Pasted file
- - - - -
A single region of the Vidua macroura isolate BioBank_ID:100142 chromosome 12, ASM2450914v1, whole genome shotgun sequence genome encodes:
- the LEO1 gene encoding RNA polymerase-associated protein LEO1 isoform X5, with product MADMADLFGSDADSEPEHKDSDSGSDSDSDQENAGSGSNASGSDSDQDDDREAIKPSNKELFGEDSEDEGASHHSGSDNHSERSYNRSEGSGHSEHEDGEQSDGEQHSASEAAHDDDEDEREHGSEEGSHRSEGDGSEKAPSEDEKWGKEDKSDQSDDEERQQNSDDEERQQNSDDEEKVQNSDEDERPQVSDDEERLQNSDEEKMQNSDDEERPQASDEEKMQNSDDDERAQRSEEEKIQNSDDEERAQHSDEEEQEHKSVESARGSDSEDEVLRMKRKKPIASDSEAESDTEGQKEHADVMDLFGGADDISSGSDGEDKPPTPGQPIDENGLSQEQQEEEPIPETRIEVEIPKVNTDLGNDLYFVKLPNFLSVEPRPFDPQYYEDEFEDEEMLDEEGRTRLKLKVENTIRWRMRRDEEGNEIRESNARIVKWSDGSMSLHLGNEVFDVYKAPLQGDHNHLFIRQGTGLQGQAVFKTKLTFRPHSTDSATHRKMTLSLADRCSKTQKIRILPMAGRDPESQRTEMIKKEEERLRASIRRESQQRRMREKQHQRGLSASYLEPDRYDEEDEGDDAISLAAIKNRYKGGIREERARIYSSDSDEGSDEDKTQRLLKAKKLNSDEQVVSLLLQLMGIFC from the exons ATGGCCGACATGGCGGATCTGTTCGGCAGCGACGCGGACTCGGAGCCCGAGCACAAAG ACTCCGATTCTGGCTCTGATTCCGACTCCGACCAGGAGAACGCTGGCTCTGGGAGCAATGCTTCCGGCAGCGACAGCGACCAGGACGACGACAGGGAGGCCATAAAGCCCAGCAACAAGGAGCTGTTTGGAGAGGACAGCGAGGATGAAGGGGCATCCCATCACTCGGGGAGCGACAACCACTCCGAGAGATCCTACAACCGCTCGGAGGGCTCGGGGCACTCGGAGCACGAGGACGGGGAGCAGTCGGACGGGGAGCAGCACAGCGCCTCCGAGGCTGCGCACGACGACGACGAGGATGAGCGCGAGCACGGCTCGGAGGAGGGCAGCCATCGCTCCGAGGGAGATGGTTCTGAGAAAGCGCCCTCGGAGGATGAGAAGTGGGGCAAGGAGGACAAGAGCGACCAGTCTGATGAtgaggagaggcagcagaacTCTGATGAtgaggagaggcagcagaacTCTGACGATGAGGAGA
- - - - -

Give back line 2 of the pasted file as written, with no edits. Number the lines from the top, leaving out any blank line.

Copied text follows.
- the LEO1 gene encoding RNA polymerase-associated protein LEO1 isoform X5, with product MADMADLFGSDADSEPEHKDSDSGSDSDSDQENAGSGSNASGSDSDQDDDREAIKPSNKELFGEDSEDEGASHHSGSDNHSERSYNRSEGSGHSEHEDGEQSDGEQHSASEAAHDDDEDEREHGSEEGSHRSEGDGSEKAPSEDEKWGKEDKSDQSDDEERQQNSDDEERQQNSDDEEKVQNSDEDERPQVSDDEERLQNSDEEKMQNSDDEERPQASDEEKMQNSDDDERAQRSEEEKIQNSDDEERAQHSDEEEQEHKSVESARGSDSEDEVLRMKRKKPIASDSEAESDTEGQKEHADVMDLFGGADDISSGSDGEDKPPTPGQPIDENGLSQEQQEEEPIPETRIEVEIPKVNTDLGNDLYFVKLPNFLSVEPRPFDPQYYEDEFEDEEMLDEEGRTRLKLKVENTIRWRMRRDEEGNEIRESNARIVKWSDGSMSLHLGNEVFDVYKAPLQGDHNHLFIRQGTGLQGQAVFKTKLTFRPHSTDSATHRKMTLSLADRCSKTQKIRILPMAGRDPESQRTEMIKKEEERLRASIRRESQQRRMREKQHQRGLSASYLEPDRYDEEDEGDDAISLAAIKNRYKGGIREERARIYSSDSDEGSDEDKTQRLLKAKKLNSDEQVVSLLLQLMGIFC from the exons ATGGCCGACATGGCGGATCTGTTCGGCAGCGACGCGGACTCGGAGCCCGAGCACAAAG ACTCCGATTCTGGCTCTGATTCCGACTCCGACCAGGAGAACGCTGGCTCTGGGAGCAATGCTTCCGGCAGCGACAGCGACCAGGACGACGACAGGGAGGCCATAAAGCCCAGCAACAAGGAGCTGTTTGGAGAGGACAGCGAGGATGAAGGGGCATCCCATCACTCGGGGAGCGACAACCACTCCGAGAGATCCTACAACCGCTCGGAGGGCTCGGGGCACTCGGAGCACGAGGACGGGGAGCAGTCGGACGGGGAGCAGCACAGCGCCTCCGAGGCTGCGCACGACGACGACGAGGATGAGCGCGAGCACGGCTCGGAGGAGGGCAGCCATCGCTCCGAGGGAGATGGTTCTGAGAAAGCGCCCTCGGAGGATGAGAAGTGGGGCAAGGAGGACAAGAGCGACCAGTCTGATGAtgaggagaggcagcagaacTCTGATGAtgaggagaggcagcagaacTCTGACGATGAGGAGA